Unlike many of the women I knew at the time, my wife opted for “epidural-less” deliveries.  Hers was the full-throttle pain variety, desiring to suffer all for the sake of our kids so they could enter the world drug-free.  Personally, had I been her we would have gone for the epidural.  “Stick me, please.” Instead, ours were vocal deliveries.  Just ask the others on our floor.

In Galatians 4:19 the Apostle Paul writes: “Oh, my dear children!  I feel as if I’m going through labor pains for you again, and they will continue until Christ is fully developed in your lives.”  Moms get Paul’s words.  Delivery is about a baby, yes, but with it is born a world of dreams.  Future dreams begin with cries of suffering – from both mom and child.  And sometimes dad.

Paul’s words reflect a reality known as “the Jesus in you.”  His ultimate dream for the Church in Galatia was that it mature into a group of people in whom Jesus lived, moved and had His way.  In whom Jesus was present not only in spiritual ways, but also in real, everyday ways.  In ways where beliefs formed behaviors. 

Each of us baptized followers of Jesus possesses this same “Jesus in you” reality.  Your baptism gave you everything Jesus had to give.  But in His sacramental way of doing faith, Jesus wrapped His presence in your flesh, with your blonde hair, bronze skin, and quirky love for cars.  How He fleshes out in your life will look differently than the flesh on me.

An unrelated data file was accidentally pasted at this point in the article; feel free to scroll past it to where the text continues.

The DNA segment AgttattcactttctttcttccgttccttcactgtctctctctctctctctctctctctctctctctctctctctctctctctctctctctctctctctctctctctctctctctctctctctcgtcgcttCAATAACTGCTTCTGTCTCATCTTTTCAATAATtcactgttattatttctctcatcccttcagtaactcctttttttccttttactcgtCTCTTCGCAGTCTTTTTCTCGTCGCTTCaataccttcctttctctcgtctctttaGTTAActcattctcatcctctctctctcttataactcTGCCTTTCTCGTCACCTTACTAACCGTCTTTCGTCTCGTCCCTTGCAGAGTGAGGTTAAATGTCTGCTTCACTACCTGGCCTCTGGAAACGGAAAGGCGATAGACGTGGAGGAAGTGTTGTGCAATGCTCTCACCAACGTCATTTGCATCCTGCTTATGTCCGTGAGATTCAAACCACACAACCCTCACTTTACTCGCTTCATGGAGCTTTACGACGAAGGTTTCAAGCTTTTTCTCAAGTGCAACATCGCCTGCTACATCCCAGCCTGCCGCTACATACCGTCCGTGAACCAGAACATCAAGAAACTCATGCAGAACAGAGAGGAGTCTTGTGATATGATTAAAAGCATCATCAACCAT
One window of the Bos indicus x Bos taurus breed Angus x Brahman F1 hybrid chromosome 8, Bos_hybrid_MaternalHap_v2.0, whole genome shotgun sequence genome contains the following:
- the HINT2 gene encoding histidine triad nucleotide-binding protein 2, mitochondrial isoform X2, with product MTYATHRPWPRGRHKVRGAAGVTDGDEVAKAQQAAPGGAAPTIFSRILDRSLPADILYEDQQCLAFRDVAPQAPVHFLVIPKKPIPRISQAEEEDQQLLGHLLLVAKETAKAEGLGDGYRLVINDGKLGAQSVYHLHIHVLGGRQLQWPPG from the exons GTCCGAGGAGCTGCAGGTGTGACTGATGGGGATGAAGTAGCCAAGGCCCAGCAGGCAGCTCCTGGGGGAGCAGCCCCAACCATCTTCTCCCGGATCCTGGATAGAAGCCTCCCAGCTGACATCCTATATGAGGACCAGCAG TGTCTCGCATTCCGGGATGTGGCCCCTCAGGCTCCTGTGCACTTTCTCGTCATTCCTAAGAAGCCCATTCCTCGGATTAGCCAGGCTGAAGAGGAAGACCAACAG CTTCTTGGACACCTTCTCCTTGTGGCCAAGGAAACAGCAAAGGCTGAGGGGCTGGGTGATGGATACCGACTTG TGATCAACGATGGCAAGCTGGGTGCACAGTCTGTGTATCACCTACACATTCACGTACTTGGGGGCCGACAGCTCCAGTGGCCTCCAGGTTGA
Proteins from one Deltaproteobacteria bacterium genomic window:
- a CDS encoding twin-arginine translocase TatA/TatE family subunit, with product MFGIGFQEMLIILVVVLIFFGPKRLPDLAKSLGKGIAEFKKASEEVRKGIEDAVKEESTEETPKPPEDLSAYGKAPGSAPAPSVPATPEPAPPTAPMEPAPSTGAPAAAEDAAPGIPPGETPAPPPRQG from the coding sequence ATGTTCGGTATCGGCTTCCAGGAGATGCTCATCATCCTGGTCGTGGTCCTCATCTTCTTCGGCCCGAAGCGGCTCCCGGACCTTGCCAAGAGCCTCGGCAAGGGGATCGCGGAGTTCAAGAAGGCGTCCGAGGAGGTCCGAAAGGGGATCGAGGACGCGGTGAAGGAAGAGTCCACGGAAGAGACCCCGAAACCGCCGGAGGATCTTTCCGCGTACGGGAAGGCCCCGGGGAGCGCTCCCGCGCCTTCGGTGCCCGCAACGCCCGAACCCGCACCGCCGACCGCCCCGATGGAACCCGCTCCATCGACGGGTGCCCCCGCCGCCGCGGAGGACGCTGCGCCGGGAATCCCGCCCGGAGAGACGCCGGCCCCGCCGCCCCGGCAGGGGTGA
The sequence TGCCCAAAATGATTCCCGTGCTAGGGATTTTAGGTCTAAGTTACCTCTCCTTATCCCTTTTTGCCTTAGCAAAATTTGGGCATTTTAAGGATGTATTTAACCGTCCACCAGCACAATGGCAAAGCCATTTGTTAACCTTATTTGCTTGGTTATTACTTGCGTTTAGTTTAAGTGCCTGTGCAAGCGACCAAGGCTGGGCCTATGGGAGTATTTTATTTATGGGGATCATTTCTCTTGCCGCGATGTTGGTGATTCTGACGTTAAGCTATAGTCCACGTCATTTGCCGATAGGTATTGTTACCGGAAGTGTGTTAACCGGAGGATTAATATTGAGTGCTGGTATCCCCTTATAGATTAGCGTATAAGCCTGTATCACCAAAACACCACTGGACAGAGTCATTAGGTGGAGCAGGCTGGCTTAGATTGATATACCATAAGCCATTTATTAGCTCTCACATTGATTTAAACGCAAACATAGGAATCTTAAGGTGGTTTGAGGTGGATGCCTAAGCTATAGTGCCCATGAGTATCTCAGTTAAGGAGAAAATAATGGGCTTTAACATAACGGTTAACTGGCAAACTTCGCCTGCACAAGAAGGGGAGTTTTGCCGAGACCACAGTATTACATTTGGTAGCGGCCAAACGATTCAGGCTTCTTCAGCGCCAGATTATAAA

This is a fascinating reality in the Body of Christ: the Jesus DNA in you has the same heart, the same Spirit as the Jesus DNA in me.  But it will express itself in wonderful, uniquely YOU ways.

What are those uniquely-You ways of living out Jesus?  What passions has He given you?  What abilities, natural instincts, and strengths has He poured into you?  What do you bring to the Jesus party?

If you’re a sacramental entrepreneur – one of those crazy people who like to start new in order to reach new – the Jesus in you has a unique footprint.  You tend to love new people; risk excites you; change is a resource.   The sacramental presence of Jesus in you leads you to create new expressions of Church, especially in ways that connect with people outside of Jesus’ kingdom.

Understanding the Jesus that is being developed in me – knowing me like Jesus knows me – that’s the key first step in living out Jesus’ calling for me.  At FiveTwo, we believe this happens best in community.  Jesus is best experienced in community.  When we gather with like-minded followers in a local community, we discover relationships that lead to courage and camaraderie that release us to be His sacrament to the community.

Where is Jesus calling you to be His sacrament?  What unique expression of His presence does He want to reveal to your community, through you?

When others like you join in community, learning from each other, helping each other to discover the Jesus in you, we’ll see a multiplication of sacramental entrepreneurs and sacramental communities that will change the culture of denominations and nations, providing renewal and reformation for the global Church.

“Oh, my dear children!  I feel as if I’m going through labor pains for you again, and they will continue until Christ is fully developed in your lives.”

We at FiveTwo are laboring over you.  We invite you to join us in that labor.